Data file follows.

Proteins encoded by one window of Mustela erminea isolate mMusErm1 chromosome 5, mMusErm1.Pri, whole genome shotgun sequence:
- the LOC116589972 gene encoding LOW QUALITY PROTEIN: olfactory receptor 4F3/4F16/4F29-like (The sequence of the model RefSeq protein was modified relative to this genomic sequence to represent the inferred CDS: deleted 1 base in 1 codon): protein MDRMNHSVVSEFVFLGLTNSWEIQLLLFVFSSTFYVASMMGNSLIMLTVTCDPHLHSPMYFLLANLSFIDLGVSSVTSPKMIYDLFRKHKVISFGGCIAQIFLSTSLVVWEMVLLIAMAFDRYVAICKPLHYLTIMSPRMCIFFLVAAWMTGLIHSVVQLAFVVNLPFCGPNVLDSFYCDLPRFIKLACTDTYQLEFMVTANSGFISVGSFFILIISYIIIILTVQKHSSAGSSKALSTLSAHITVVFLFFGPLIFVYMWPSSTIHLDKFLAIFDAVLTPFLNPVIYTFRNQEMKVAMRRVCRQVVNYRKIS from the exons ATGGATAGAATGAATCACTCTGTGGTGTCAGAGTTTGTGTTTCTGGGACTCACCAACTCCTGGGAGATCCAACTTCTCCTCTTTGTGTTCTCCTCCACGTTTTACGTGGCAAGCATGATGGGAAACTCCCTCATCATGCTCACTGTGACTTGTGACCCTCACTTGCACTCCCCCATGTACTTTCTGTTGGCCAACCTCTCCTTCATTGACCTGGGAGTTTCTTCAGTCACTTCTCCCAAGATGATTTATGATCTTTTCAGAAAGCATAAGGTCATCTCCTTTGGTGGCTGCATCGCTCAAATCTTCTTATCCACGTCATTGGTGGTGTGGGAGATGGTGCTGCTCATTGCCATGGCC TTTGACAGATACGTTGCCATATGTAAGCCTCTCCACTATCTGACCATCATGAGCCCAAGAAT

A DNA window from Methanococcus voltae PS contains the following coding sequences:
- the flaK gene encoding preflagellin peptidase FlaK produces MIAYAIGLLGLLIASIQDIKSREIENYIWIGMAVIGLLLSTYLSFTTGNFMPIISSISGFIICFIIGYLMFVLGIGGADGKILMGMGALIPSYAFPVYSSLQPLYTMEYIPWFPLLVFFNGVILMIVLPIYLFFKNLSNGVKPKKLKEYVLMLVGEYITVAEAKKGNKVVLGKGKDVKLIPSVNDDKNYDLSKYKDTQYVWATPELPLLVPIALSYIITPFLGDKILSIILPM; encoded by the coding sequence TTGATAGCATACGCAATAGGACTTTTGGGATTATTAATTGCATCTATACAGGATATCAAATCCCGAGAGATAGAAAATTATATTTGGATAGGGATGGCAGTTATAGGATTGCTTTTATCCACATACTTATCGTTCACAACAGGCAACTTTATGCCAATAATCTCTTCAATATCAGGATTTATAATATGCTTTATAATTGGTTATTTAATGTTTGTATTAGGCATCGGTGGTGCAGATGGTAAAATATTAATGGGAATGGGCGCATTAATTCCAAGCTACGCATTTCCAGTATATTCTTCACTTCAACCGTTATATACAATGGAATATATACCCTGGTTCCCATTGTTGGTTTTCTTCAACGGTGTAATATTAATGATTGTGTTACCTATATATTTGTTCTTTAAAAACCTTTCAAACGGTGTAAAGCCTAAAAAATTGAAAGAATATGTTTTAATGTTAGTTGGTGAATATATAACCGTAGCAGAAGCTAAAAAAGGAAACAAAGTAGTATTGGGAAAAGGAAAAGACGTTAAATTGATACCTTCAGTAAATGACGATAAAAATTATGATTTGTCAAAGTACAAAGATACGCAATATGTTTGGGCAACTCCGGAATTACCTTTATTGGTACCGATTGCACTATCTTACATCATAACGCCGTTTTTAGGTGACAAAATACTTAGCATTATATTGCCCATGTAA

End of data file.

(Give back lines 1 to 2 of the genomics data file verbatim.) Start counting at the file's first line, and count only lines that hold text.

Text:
Proteins encoded by one window of Mustela erminea isolate mMusErm1 chromosome 5, mMusErm1.Pri, whole genome shotgun sequence:
- the LOC116589972 gene encoding LOW QUALITY PROTEIN: olfactory receptor 4F3/4F16/4F29-like (The sequence of the model RefSeq protein was modified relative to this genomic sequence to represent the inferred CDS: deleted 1 base in 1 codon): protein MDRMNHSVVSEFVFLGLTNSWEIQLLLFVFSSTFYVASMMGNSLIMLTVTCDPHLHSPMYFLLANLSFIDLGVSSVTSPKMIYDLFRKHKVISFGGCIAQIFLSTSLVVWEMVLLIAMAFDRYVAICKPLHYLTIMSPRMCIFFLVAAWMTGLIHSVVQLAFVVNLPFCGPNVLDSFYCDLPRFIKLACTDTYQLEFMVTANSGFISVGSFFILIISYIIIILTVQKHSSAGSSKALSTLSAHITVVFLFFGPLIFVYMWPSSTIHLDKFLAIFDAVLTPFLNPVIYTFRNQEMKVAMRRVCRQVVNYRKIS from the exons ATGGATAGAATGAATCACTCTGTGGTGTCAGAGTTTGTGTTTCTGGGACTCACCAACTCCTGGGAGATCCAACTTCTCCTCTTTGTGTTCTCCTCCACGTTTTACGTGGCAAGCATGATGGGAAACTCCCTCATCATGCTCACTGTGACTTGTGACCCTCACTTGCACTCCCCCATGTACTTTCTGTTGGCCAACCTCTCCTTCATTGACCTGGGAGTTTCTTCAGTCACTTCTCCCAAGATGATTTATGATCTTTTCAGAAAGCATAAGGTCATCTCCTTTGGTGGCTGCATCGCTCAAATCTTCTTATCCACGTCATTGGTGGTGTGGGAGATGGTGCTGCTCATTGCCATGGCC TTTGACAGATACGTTGCCATATGTAAGCCTCTCCACTATCTGACCATCATGAGCCCAAGAAT